The influence of sepsis on male reproductive function in chronic animal models has not been extensively investigated. On the basis of earlier clinical studies, it was hypothesized that chronic intraperitoneal (i.p.) sepsis in rats would modulate the circulating levels of steroid reproductive hormones. Male Sprague-Dawley rats (300-375 g) were randomized to septic and nonseptic groups. Sepsis was induced with cecal slurry (200 mg/kg/5 mL 5% dextrose in water (D 5W); i.p.) in septic rats, while nonseptic rats received only sterile D 5W. The rats (n = 8-12) were catheterized to measure systemic hemodynamics and to collect blood at 0, 12, 24, and 48 h after induction of sepsis/sham sepsis. A separate group of normal rats was included to serve as an unoperated control group. The plasma concentration of corticosterone, progesterone, and testosterone in serum was determined using radioimmunoassay. The heart rate was significantly increased at t = 12, 24, and 48 h following induction of sepsis. However, septic rats did not display any significant alterations in the mean arterial pressure and pulse pressure. Basal circulating concentrations of serum corticosterone, progesterone, and testosterone were 356 Â± 124 ng/mL, 2.37 Â± 1.03 ng/mL, and 1:88 Â± .29 ng/mL, respectively, in the unoperated rats. At t = 0 h there was a significant increase in the levels of corticosterone in septic rats and in the levels of progesterone in both septic and nonseptic rats. The elevations in the concentrations of corticosterone and progesterone returned to basal values after 24 and 48 h. The septic animals had significantly decreased levels of testosterone at t = 24 and 48 h as compared with basal values and nonseptic groups. Our model of sepsis produced a time-dependent decrease in levels of testosterone, an end product of male steroidogenesis. This, along with unchanged levels of corticosterone and progesterone at 24 and 48 h following sepsis, indicates that separate mechanisms for steroidogenesis regulating synthesis of these steroid hormones (progesterone and testosterone) occur with sepsis. It is concluded that in our chronic septic rat model, induction of i.p. sepsis produced dysfunction in steroidogenesis, which selectively affected the synthesis of testosterone.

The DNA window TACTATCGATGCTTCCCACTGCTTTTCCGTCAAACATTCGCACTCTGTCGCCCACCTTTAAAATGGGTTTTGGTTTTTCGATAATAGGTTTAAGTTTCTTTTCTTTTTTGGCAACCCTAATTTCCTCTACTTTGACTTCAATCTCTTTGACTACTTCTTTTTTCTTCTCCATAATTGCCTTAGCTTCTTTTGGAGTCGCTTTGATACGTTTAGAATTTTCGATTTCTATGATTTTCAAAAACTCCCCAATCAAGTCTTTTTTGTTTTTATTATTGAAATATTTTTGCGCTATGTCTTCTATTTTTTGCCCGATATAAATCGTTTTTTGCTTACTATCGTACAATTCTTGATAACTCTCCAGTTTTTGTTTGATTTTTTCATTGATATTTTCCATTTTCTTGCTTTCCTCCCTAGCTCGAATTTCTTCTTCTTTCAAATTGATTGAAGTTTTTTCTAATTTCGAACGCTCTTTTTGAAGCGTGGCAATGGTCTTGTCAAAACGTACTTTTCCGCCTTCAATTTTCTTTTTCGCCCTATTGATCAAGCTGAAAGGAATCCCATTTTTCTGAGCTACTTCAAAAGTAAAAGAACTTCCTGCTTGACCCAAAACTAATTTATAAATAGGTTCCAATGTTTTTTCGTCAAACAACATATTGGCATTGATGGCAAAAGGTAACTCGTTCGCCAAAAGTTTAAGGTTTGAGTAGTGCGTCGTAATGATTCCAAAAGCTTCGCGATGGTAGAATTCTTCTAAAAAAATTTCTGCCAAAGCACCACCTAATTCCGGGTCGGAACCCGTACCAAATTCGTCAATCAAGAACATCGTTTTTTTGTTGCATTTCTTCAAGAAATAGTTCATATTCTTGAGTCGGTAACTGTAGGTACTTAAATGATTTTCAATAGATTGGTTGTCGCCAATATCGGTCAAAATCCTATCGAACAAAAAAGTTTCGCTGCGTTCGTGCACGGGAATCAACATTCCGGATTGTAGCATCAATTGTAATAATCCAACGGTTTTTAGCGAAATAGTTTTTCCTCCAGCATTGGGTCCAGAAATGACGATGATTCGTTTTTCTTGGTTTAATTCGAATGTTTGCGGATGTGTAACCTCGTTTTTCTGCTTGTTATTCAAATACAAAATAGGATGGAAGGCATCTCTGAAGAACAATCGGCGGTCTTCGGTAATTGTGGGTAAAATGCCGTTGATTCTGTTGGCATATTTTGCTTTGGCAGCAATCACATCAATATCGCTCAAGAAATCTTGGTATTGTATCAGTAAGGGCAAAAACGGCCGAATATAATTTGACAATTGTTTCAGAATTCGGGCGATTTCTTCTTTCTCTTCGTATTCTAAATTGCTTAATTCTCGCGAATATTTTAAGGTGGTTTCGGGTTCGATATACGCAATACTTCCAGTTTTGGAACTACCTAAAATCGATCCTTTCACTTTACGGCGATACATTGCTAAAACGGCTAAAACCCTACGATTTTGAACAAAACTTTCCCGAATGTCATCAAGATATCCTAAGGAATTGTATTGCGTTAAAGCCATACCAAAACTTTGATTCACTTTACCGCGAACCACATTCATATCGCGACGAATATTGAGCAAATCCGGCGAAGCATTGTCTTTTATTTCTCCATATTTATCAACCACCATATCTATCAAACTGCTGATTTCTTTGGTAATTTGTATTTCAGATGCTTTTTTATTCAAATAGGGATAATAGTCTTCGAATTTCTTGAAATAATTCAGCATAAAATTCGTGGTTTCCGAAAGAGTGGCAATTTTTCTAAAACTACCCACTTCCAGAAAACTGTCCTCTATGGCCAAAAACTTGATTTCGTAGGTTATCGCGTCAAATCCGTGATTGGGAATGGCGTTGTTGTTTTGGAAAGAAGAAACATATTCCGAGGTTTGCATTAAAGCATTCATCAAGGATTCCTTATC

Available at: http://works.bepress.com/avadhesh_sharma/41/